Date: Monday, October 22, 2018
Session Type: ACR Poster Session B
Session Time: 9:00AM-11:00AM
Background/Purpose: In patients (pts) with psoriatic arthritis (PsA), early diagnosis and effective treatment has been shown to decrease functional disability and structural progression (Gladman DD, et al., Ann Rheum Dis, 2011; 70:2152-4). However, factors influencing treatment management decisions are poorly understood. The objective of this LOOP study was to evaluate the impact of clinical specialty setting and geographic regions on the management of pts with PsA in the United States (US).
Methods: LOOP was a multi-center, cross-sectional, observational study conducted across 44 sites in the US. Adult pts with a suspected or an established diagnosis of PsA who were routinely visiting a rheumatologist (rheum) or a dermatologist (derm) were eligible to participate in this study. Each enrolled pt was assessed by both rheum and derm. The association between enrolling or diagnosing clinical specialty setting or geographic regions (East, Central, and West) and time from symptom onset to PsA diagnosis and to different disease management steps were examined.
Results: Of 681 pts enrolled, 513 pts with a confirmed diagnosis of PsA were included in this analysis. Pt demographics and disease characteristics were comparable between PsA pts enrolled by rheum and derm settings. Current disease activity and disease burden were also mostly similar between rheum and derm settings (Table 1), although pts enrolled in derm setting had higher scores on skin measures and enthesitis. Interestingly, skin-related disease activity measures were similar among pts in East, Central, and West regions of the US, but there were significant differences in most other disease activity measures (Table 2). The median (95% CI) time from symptom onset to PsA diagnosis was 1.0 (0.5, 1.1) and 2.6 (1.7, 4.1) years (y) in pts enrolled in rheum and derm settings, respectively (P<.001). After PsA diagnosis, the median times to first csDMARD and to first bDMARD were 1.0 and 2.4 y, respectively. The median time from symptom onset to PsA diagnosis and from PsA diagnosis to first csDMARD and bDMARD did not differ significantly based on geographic regions.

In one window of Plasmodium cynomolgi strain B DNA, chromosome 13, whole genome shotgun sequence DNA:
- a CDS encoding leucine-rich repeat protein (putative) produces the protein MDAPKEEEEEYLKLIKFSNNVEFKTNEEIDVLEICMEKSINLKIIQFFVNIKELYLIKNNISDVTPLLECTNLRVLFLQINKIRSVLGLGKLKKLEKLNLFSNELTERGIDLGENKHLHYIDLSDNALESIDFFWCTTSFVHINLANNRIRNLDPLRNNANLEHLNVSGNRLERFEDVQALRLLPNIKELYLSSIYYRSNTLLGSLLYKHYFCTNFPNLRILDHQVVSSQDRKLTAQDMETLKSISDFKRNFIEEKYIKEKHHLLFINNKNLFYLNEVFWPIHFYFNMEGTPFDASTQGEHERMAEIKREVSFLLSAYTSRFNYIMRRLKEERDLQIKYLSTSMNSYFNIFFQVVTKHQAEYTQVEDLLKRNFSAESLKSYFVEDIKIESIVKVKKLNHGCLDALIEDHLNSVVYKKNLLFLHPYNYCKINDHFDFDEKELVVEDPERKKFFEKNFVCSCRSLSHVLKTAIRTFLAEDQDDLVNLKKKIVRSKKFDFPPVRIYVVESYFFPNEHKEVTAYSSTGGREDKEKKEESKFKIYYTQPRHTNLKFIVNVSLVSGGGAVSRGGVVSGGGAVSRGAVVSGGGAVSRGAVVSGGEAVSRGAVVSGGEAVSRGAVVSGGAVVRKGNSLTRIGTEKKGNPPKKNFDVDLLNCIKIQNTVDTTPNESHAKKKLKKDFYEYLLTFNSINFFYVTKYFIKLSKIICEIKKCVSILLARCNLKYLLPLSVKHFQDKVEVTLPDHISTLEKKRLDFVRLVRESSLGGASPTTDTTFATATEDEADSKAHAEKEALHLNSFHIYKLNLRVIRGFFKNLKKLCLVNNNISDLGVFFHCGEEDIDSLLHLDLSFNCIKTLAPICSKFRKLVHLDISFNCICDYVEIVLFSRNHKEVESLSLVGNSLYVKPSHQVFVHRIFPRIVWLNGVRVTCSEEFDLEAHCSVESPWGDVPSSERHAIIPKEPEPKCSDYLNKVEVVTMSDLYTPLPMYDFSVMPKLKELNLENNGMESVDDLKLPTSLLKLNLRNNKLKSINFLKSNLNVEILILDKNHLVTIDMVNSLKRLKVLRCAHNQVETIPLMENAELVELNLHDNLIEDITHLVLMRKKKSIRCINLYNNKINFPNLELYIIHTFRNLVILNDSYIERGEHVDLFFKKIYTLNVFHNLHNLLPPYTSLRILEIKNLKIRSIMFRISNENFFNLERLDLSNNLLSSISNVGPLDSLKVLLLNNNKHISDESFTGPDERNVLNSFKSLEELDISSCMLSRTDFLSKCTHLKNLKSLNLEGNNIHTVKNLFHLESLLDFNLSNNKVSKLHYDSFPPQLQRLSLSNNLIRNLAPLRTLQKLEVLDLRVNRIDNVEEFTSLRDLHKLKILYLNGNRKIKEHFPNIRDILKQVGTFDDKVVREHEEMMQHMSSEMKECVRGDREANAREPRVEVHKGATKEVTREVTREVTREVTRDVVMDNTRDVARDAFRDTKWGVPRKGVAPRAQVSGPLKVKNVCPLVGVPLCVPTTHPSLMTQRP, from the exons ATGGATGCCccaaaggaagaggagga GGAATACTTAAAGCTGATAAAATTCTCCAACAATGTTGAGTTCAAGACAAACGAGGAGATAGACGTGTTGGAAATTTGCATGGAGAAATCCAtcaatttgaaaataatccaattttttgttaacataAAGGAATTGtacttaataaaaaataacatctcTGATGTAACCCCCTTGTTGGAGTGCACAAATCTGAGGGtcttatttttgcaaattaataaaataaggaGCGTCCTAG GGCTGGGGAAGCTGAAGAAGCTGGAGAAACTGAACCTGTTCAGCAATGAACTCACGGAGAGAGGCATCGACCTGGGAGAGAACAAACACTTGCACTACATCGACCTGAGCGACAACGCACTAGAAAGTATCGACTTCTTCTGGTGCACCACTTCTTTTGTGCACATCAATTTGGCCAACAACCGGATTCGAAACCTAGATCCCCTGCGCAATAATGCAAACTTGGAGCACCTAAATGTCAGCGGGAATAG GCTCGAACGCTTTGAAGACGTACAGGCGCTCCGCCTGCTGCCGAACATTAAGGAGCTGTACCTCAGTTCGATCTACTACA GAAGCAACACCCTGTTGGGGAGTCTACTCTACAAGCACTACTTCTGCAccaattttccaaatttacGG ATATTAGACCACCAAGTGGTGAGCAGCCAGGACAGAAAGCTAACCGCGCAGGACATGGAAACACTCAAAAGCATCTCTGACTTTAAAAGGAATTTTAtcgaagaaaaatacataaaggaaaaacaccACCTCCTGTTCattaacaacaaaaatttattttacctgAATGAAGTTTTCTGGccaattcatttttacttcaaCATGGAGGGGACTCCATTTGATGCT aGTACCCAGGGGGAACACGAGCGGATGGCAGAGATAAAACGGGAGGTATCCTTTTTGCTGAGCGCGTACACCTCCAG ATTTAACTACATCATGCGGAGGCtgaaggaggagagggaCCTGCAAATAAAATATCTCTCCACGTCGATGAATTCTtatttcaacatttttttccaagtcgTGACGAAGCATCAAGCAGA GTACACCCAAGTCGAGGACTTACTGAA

Conclusion: The duration from symptom onset to PsA diagnosis was shorter in pts enrolled by rheums compared with derms. The median time was longer for treatment with first bDMARD compared with first csDMARD. There were differences in current disease activity and burden among pts based on enrolling specialty and geographic regions. Current disease activity and disease burden highlight the delay in PsA diagnosis and the need for appropriate management of PsA pts, irrespective of clinical specialty setting or geographic region.
To cite this abstract in AMA style:Mease PJ, Liu C, Siegel E, Richmond H, Wu M, Chen L, Douglas K, Lockshin B. Impact of Clinical Specialty Setting and Geographic Regions on Disease Management in Patients with Psoriatic Arthritis: Results from a Cross-Sectional Observational Study in the United States [abstract]. Arthritis Rheumatol. 2018; 70 (suppl 10). https://acrabstracts.org/abstract/impact-of-clinical-specialty-setting-and-geographic-regions-on-disease-management-in-patients-with-psoriatic-arthritis-results-from-a-cross-sectional-observational-study-in-the-united-states/. Accessed January 25, 2022.
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